No immediate medical checkup
This is very important. Just because the dog is spayed or neutered and “had all of their shots,” does not mean they should not go immediately to the vet. As mentioned earlier the vast majority of shelter dogs come with some degree of behavioral problems and there are many medical conditions that can mimic behavioral ones. (Eliminating in the house is the number one there.)To be fair to the dog you must always rule out medical problems first. Treating a problem with training that the dog cannot help because they have something wrong with them will not only prove futile, but make things much worse.
Letting them just “settle in”
We excuse transgressions that need to be addressed because the dog is new to the house and hasn’t figured out what to do yet. He peed on the rug because you didn’t know his schedule, he chewed your couch because he’s teething, he growled when you went near his food because he must have had to fight for it before. “He’s new, he’ll settle in.”
Nobody ever wants to show any discipline to a new dog on the first day. As humans, we understand that. As dog trainers we know it is the most critical time to start implementing the rules and teaching the dog the ropes.It is the only way to make our new dog feel relaxed,comfortable and truly welcome into our family.
What we inevitably tell them is that there are no rules, you are not in fact the leader and therefore have no directions for them. So what choice do they really have? Of course they are going to make up their own rules. And canine decisions in a human world are what we refer to as behavior problems. Only a clear understanding of what is expected of them, who is in charge of decisions and a consistent, patient instruction each and every time is what actually will help these dogs to “settle in.”
Living in the dog’s past
Several issues we find with rescue dogs are fear, anxiety, barking, whining, chewing, jumping, aggression, begging, stealing, the list goes on and on. We blame the dogs past, and feel for them in their pain.
“I think he was abused.” “They said they were neglected.” We hear many descriptive and quite horrific stories on a daily basis. While these things may be true, it is very important to know that they just as easily may NOT be true. Often times we just don’t know what happened to the dog and we make things up to justify the behavior.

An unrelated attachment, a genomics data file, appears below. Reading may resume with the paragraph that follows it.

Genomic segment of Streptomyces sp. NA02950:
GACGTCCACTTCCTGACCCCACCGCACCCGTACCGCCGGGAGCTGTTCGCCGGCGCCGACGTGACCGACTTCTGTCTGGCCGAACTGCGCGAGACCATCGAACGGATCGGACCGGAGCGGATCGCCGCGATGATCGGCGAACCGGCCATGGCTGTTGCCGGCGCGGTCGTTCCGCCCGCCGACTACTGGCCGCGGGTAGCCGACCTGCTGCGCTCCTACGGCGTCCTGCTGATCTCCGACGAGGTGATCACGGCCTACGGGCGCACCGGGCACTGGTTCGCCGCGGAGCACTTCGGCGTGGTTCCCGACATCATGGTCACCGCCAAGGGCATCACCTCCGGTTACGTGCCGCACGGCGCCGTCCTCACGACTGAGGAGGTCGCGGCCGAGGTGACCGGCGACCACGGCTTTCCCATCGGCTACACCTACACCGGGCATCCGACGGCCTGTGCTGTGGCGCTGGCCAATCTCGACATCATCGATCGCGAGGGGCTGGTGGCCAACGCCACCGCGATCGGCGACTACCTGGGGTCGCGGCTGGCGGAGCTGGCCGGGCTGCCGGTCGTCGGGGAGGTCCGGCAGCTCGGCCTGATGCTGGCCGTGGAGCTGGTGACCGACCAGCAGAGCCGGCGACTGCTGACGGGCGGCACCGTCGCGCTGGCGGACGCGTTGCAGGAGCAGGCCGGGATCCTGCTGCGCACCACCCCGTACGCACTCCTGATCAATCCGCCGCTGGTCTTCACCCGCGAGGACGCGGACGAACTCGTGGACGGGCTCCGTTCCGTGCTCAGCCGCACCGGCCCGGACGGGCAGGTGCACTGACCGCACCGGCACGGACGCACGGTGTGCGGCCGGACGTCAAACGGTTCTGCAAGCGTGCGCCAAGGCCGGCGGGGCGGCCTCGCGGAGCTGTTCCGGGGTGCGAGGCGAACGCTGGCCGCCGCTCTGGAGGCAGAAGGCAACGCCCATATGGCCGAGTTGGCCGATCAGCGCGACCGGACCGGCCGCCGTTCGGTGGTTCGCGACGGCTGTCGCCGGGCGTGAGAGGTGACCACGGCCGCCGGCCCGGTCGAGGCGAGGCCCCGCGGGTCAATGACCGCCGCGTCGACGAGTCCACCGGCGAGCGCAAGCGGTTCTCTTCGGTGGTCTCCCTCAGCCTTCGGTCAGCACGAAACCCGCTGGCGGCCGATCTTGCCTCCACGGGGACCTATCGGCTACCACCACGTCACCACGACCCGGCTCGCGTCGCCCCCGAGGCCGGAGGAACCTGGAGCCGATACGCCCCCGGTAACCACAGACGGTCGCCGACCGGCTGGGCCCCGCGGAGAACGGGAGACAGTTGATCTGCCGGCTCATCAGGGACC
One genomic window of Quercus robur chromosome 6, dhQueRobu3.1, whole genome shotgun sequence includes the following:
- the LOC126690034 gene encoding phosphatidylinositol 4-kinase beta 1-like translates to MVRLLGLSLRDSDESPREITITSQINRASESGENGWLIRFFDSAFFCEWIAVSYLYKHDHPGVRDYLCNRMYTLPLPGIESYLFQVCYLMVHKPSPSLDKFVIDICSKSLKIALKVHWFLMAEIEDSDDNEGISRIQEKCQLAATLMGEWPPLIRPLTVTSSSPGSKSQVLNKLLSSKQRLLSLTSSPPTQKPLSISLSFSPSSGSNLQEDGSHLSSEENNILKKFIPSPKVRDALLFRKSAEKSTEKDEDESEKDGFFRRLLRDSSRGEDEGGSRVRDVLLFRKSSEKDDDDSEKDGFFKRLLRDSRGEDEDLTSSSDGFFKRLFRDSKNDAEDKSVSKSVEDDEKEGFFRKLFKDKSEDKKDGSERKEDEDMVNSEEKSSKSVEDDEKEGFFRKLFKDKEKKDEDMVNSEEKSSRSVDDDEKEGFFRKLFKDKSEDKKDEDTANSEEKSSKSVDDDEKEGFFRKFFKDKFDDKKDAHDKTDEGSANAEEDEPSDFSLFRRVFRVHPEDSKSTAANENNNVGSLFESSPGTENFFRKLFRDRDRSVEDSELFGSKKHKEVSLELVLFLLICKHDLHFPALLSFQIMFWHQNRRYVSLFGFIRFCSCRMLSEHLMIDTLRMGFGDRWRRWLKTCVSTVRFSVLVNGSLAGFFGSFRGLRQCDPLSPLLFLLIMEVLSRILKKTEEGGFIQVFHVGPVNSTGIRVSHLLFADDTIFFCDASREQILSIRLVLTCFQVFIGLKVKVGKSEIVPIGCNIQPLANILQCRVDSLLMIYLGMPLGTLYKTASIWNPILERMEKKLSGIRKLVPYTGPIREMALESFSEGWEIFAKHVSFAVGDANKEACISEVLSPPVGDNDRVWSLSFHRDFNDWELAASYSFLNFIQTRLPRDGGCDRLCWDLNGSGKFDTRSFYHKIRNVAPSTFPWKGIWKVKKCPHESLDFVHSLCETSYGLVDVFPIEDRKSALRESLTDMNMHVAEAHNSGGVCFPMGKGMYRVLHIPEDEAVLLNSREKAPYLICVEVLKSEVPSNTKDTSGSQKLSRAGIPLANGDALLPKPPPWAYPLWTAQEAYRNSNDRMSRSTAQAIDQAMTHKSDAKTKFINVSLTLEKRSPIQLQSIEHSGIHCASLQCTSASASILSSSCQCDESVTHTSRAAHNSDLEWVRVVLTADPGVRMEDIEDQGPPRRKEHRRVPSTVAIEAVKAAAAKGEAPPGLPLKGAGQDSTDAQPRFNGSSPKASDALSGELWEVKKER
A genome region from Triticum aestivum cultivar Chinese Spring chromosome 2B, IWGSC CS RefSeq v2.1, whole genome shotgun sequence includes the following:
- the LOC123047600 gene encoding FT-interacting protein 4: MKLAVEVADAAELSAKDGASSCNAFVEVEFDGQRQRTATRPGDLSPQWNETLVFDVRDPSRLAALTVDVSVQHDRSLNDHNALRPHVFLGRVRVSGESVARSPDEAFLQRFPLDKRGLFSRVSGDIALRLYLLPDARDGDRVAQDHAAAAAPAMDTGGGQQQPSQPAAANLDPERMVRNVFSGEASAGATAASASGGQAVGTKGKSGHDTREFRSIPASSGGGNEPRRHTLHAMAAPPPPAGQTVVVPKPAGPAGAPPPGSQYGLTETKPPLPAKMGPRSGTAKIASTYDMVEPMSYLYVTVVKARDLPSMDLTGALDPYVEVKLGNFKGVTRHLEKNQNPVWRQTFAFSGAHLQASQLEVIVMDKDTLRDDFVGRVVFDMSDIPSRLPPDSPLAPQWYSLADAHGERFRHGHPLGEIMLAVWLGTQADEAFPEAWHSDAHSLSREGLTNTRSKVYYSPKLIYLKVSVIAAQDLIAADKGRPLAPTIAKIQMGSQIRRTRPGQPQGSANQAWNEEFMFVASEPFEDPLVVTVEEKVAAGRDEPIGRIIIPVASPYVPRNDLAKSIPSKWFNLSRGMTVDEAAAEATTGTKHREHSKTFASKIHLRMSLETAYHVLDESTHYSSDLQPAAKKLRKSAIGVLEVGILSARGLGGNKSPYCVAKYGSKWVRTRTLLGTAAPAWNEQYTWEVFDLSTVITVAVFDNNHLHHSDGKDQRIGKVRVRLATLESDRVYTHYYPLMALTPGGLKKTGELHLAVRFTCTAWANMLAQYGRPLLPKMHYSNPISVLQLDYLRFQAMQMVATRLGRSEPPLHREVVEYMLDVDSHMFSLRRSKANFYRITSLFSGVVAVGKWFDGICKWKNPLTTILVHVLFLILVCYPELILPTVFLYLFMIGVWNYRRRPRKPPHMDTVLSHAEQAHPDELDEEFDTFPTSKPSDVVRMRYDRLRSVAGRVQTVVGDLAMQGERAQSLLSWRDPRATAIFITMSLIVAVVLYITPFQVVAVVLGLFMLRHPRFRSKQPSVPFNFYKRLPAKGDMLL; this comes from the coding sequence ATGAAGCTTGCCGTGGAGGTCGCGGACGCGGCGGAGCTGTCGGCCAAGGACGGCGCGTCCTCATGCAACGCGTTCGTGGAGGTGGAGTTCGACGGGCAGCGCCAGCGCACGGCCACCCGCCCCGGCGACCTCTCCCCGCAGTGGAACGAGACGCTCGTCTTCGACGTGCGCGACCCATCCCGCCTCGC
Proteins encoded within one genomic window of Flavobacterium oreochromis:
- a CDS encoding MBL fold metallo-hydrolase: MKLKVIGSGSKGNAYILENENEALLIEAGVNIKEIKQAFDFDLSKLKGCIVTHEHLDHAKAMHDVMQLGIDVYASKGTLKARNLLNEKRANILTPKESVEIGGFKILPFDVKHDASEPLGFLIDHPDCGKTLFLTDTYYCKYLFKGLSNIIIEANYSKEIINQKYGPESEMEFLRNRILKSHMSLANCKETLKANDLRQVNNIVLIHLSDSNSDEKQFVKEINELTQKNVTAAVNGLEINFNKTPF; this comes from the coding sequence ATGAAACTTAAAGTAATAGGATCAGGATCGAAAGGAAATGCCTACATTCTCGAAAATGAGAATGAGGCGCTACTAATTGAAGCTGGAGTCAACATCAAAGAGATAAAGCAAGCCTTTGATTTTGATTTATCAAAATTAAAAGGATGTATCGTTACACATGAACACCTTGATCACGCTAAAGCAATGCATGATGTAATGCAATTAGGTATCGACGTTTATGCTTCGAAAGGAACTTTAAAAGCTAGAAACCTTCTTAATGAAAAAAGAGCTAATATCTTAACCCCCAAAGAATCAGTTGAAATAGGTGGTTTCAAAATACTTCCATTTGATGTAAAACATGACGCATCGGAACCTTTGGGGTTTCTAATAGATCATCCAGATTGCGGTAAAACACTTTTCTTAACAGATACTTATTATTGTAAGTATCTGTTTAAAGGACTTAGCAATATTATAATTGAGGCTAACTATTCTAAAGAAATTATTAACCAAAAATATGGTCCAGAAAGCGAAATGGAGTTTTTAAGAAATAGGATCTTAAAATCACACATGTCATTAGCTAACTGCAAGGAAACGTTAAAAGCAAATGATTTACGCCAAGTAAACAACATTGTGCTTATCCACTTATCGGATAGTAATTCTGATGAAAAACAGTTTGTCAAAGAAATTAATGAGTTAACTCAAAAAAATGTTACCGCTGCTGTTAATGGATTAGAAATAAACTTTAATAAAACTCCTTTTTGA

The good news is: IT IS ALL IRRELEVANT.
Dogs live in the present and are not thinking about what happened to them prior to entering your home. They are looking for their place within your pack and want to know the rules of your pack. When they have no rules, no direction and no clear communication, they do not know what to do, who to trust to lead them and it makes them very anxious.
It is also important to realize that dogs do not ever do anything without a valid reason. At least it’s valid from their perspective which is the vantage point in which we need to be looking. Dogs do not have the ability to speak human and never will, yet we all have the ability to understand and speak dog.
Every single behavior problem needs to be addressed the same way and from the first time it happens. Any dog, rescue or not, enters your home and immediately begins to look for its place in the pack, as well as to try and ascertain what the rules are for this pack.
Waiting for them to do it themselves, only causes the opposite to happen and frustration for us as well as the dog. Loving their fear away will never work, it only praises them for their fearful behavior and keeps them in that state indefinitely.
Imagine the worst thing that ever happened to you. Now imagine someone reminding you of it every single day. That is what happens to the dog when we “empathize” with them over their former lives.
Live in the present with your dog. You know that you will always care for them and never hurt them so there is no reason for you to live in the past. Have a bright and happy future with your dog by learning from them how to simply live in the moment.